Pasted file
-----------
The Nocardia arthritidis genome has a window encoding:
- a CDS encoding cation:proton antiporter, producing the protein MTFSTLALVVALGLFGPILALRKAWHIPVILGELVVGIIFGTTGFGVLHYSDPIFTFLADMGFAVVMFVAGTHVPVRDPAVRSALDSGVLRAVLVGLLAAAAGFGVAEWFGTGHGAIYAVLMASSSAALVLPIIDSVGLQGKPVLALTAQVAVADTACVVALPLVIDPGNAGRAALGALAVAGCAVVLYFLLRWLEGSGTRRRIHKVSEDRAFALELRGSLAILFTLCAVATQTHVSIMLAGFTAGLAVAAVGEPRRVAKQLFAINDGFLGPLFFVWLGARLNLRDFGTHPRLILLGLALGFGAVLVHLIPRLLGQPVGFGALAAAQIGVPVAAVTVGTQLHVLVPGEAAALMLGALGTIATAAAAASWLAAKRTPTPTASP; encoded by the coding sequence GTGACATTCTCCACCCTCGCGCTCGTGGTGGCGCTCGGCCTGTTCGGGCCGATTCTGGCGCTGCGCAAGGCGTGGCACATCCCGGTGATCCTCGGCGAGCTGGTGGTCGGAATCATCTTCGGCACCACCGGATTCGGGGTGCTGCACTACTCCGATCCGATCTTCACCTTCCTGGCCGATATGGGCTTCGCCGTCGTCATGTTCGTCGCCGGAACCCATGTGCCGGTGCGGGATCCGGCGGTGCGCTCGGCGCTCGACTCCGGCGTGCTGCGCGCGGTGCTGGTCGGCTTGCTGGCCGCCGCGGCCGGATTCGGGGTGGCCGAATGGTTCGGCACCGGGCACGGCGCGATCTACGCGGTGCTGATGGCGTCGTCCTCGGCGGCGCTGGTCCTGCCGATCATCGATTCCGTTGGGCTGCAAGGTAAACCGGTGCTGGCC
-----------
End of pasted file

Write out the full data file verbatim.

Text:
The Nocardia arthritidis genome has a window encoding:
- a CDS encoding cation:proton antiporter, producing the protein MTFSTLALVVALGLFGPILALRKAWHIPVILGELVVGIIFGTTGFGVLHYSDPIFTFLADMGFAVVMFVAGTHVPVRDPAVRSALDSGVLRAVLVGLLAAAAGFGVAEWFGTGHGAIYAVLMASSSAALVLPIIDSVGLQGKPVLALTAQVAVADTACVVALPLVIDPGNAGRAALGALAVAGCAVVLYFLLRWLEGSGTRRRIHKVSEDRAFALELRGSLAILFTLCAVATQTHVSIMLAGFTAGLAVAAVGEPRRVAKQLFAINDGFLGPLFFVWLGARLNLRDFGTHPRLILLGLALGFGAVLVHLIPRLLGQPVGFGALAAAQIGVPVAAVTVGTQLHVLVPGEAAALMLGALGTIATAAAAASWLAAKRTPTPTASP; encoded by the coding sequence GTGACATTCTCCACCCTCGCGCTCGTGGTGGCGCTCGGCCTGTTCGGGCCGATTCTGGCGCTGCGCAAGGCGTGGCACATCCCGGTGATCCTCGGCGAGCTGGTGGTCGGAATCATCTTCGGCACCACCGGATTCGGGGTGCTGCACTACTCCGATCCGATCTTCACCTTCCTGGCCGATATGGGCTTCGCCGTCGTCATGTTCGTCGCCGGAACCCATGTGCCGGTGCGGGATCCGGCGGTGCGCTCGGCGCTCGACTCCGGCGTGCTGCGCGCGGTGCTGGTCGGCTTGCTGGCCGCCGCGGCCGGATTCGGGGTGGCCGAATGGTTCGGCACCGGGCACGGCGCGATCTACGCGGTGCTGATGGCGTCGTCCTCGGCGGCGCTGGTCCTGCCGATCATCGATTCCGTTGGGCTGCAAGGTAAACCGGTGCTGGCC